Mrs Stahl’s Potato Knishes

"Fannie Stahl’s granddaughters summoned recovered memories to bring this recipe to life. Toby Engelberg, who sold her knishes in the Bay Area for a while, enlisted the help of her elder cousin from New York, Sara Spatz, who, as a young woman, worked in her grandmother’s shop in Brighton Beach. I was there to learn. What struck me most was the aroma. It filled the kitchen as soon the skins were peeled from the first onions, and lingered long after the last tray of knishes had cooled." - Laura Silver, 'Knish: In Search of Jewish Soul Food'.


  • Makes about 18 knishes
  • For the dough:
  • 3¼ cups flour
  • 1 Tablespoons sugar
  • 1 teaspoon salt
  • ½ cup vegetable oil
  • 1 cup lukewarm water
  • For the potato filling:
  • 4 pounds (1.8kg) russet or new potatoes
  • 1 cup oil
  • ¼ cup salt, or to taste
  • 1½ teaspoons pepper
  • 2 cups thinly sliced raw onions
  • Vegetable oil and flour as needed


  1. Turn on oven on low until dough is ready.
  2. Mix flour, sugar, and salt.
  3. Add oil and water.
  4. Mix with a spoon until the dough pulls together, or use a food processor or stand mixer (with a dough hook).
  5. Turn out the dough on board and knead it, incorporating all pieces. Knead until dough is one piece, smooth and glossy.
  6. Turn off the oven.
  7. Oil the dough and place it in oiled, covered bowl. Place in oven until you are ready to use it. Let the dough rest at least 2 hours; the dough should barely rise, if at all. Keeping the dough overnight in the refrigerator is fine. Bring it back to room temperature before use.
  8. Potato filling:
  9. Scrub potatoes and peel them, unless the new potatoes have very thin, unblemished skins.
  10. Boil potatoes for about 20 minutes until knife tender, then drain.
  11. Mash with a potato masher.
  12. Add oil, salt, and pepper to taste. Mix. Stir in the onion.
  13. Assembling and baking:
  14. Preheat oven to 450degF (230degC)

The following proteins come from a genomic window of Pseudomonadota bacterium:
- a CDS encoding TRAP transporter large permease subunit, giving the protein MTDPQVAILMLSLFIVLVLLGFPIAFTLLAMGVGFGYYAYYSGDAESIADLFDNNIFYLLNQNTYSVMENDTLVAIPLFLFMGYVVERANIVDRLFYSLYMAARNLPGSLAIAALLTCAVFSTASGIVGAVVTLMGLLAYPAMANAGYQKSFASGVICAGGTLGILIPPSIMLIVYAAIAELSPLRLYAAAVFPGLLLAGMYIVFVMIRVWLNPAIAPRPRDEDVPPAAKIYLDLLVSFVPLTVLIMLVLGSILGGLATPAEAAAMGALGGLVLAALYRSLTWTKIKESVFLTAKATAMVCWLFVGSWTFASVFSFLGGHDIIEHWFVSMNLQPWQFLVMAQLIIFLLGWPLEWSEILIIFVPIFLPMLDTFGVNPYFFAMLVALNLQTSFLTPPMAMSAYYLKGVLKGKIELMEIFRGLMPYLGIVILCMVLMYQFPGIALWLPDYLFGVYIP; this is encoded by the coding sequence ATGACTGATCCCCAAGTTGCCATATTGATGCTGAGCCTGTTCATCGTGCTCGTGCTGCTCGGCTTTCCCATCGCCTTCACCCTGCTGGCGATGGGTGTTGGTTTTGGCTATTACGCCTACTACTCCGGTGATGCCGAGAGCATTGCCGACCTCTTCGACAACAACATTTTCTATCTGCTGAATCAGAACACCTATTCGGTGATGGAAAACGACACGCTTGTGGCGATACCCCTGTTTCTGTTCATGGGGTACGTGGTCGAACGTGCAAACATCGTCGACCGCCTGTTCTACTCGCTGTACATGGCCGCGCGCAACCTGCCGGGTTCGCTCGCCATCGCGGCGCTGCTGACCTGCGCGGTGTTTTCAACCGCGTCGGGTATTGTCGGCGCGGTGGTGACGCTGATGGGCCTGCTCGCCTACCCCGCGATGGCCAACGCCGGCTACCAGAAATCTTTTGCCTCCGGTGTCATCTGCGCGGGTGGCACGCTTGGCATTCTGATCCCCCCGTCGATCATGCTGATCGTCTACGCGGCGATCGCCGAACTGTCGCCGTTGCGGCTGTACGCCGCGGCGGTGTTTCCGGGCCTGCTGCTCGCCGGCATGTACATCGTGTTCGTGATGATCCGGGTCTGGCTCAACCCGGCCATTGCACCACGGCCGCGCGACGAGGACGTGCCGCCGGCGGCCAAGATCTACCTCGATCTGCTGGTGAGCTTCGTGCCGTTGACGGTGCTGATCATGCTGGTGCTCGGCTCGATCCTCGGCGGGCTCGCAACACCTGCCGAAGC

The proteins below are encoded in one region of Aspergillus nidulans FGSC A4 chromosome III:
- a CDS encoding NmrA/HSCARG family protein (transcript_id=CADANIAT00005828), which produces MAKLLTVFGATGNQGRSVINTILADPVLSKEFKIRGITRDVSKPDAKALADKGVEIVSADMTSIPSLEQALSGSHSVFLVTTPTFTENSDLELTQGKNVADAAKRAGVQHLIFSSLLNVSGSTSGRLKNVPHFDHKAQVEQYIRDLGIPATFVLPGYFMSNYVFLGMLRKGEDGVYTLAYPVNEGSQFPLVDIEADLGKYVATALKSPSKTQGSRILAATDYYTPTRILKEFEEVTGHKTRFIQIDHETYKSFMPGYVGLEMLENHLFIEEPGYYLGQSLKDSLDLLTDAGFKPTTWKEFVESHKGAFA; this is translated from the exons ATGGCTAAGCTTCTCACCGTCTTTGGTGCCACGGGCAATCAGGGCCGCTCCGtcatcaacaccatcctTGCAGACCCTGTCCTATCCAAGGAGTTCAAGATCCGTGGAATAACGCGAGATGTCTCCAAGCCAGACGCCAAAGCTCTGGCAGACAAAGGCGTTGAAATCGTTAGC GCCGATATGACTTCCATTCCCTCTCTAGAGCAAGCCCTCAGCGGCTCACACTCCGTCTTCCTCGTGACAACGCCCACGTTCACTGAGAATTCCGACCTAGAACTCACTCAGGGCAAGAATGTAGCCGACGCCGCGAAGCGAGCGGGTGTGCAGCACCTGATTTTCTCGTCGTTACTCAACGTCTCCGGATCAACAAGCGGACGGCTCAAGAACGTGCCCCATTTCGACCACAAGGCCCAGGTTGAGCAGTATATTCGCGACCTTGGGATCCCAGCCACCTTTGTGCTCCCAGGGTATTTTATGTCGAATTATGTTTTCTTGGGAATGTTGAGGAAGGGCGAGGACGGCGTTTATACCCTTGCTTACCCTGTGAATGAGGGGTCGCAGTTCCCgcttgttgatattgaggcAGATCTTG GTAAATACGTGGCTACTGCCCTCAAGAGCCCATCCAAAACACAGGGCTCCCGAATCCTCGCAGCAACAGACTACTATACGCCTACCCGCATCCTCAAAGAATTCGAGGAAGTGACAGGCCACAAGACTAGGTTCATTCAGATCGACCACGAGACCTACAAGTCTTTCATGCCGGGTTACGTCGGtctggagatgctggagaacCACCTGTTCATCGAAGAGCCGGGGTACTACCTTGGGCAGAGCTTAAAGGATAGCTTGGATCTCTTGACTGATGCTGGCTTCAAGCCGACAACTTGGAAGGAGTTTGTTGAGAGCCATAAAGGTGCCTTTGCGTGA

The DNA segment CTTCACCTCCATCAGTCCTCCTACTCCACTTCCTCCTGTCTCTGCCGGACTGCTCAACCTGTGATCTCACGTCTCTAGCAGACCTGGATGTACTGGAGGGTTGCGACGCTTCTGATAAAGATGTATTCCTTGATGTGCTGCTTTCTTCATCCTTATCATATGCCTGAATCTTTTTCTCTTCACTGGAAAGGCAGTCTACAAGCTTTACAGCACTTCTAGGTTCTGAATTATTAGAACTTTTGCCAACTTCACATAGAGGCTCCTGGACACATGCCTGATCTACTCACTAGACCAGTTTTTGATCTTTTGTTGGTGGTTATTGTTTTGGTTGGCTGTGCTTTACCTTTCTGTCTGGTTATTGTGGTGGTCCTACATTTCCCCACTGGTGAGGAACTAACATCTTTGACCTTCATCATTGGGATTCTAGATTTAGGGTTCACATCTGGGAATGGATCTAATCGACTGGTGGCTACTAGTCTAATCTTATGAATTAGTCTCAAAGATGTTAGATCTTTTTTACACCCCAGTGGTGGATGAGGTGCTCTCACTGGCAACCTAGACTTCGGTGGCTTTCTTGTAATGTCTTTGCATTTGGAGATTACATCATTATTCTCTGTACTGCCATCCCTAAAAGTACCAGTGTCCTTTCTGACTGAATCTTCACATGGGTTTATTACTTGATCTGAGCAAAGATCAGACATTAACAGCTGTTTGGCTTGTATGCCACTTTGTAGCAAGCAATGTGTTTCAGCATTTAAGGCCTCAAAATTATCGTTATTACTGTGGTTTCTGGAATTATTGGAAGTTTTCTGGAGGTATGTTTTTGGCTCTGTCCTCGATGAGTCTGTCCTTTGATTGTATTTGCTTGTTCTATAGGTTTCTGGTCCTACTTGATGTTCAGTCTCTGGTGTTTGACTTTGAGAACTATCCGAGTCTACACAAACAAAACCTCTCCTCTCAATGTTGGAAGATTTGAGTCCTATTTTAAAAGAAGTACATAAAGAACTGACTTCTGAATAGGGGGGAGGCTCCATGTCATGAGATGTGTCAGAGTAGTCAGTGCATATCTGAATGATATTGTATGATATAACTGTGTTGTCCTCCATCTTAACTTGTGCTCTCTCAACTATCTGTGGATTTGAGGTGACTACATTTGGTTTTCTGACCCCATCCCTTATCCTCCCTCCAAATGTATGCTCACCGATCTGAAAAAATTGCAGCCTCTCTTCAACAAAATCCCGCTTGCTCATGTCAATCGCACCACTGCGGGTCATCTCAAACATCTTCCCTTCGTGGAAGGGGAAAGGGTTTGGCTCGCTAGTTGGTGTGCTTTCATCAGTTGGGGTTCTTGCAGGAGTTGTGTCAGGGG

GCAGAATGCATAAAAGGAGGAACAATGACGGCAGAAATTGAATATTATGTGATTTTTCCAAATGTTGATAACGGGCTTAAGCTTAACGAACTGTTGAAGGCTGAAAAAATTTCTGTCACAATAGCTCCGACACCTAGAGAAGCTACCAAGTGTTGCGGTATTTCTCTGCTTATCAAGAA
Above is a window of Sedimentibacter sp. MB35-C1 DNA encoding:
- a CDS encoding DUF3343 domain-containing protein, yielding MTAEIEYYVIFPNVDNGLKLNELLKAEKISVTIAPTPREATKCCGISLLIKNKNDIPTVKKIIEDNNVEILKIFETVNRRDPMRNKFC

15. Roll out about half the dough on a lightly floured counter or tabletop. Roll with rolling pin out from the centre until dough is thin enough to see through, about 1 ⁄16-inch (1.5mm) thick.
  16. Oil top edge of dough with a pastry brush.
  17. Place a line of filling the width of your thumb along the edge of the dough.
  18. Pick up top edge of dough and drape over filling. Roll the dough-covered log of filling two or three times, until the dough covers the filling securely.
  19. Use a knife to separate the filled potato knish log from the remaining dough. Cut off edges of filled dough.
  20. Cut the filled roll into pieces about 6 inches long and coil each piece like a snail.
  21. Tuck the remaining end into the bottom of the coil. Alternatively, place stuffed roll of dough onto ungreased cookie sheet and slash with a knife crosswise every 2 inches. Leave an inch of space between each roll or coil of dough.
  22. Bake 20–25 minutes (at 450degF/230degC) until the knish skin is browned and knishes are cooked through.
  23. Start knishes on lowest rack of the over and raise them to top rack after about 10–12 minutes.
  24. Let the knishes cool in pan. If you cooked the knishes in long rolls, cut them into individual pieces. Knishes can be reheated in the oven or in a skillet on the stove top.


Excerpted from Knish: In Search of the Jewish Soul Food by Laura Silver, Brandeis University Press/University Press of New England, May 6, 2014.

Feature image by Nam Nguyen, licensed under Creative Commons Attribution-No Derivative Works 3.0 United States License.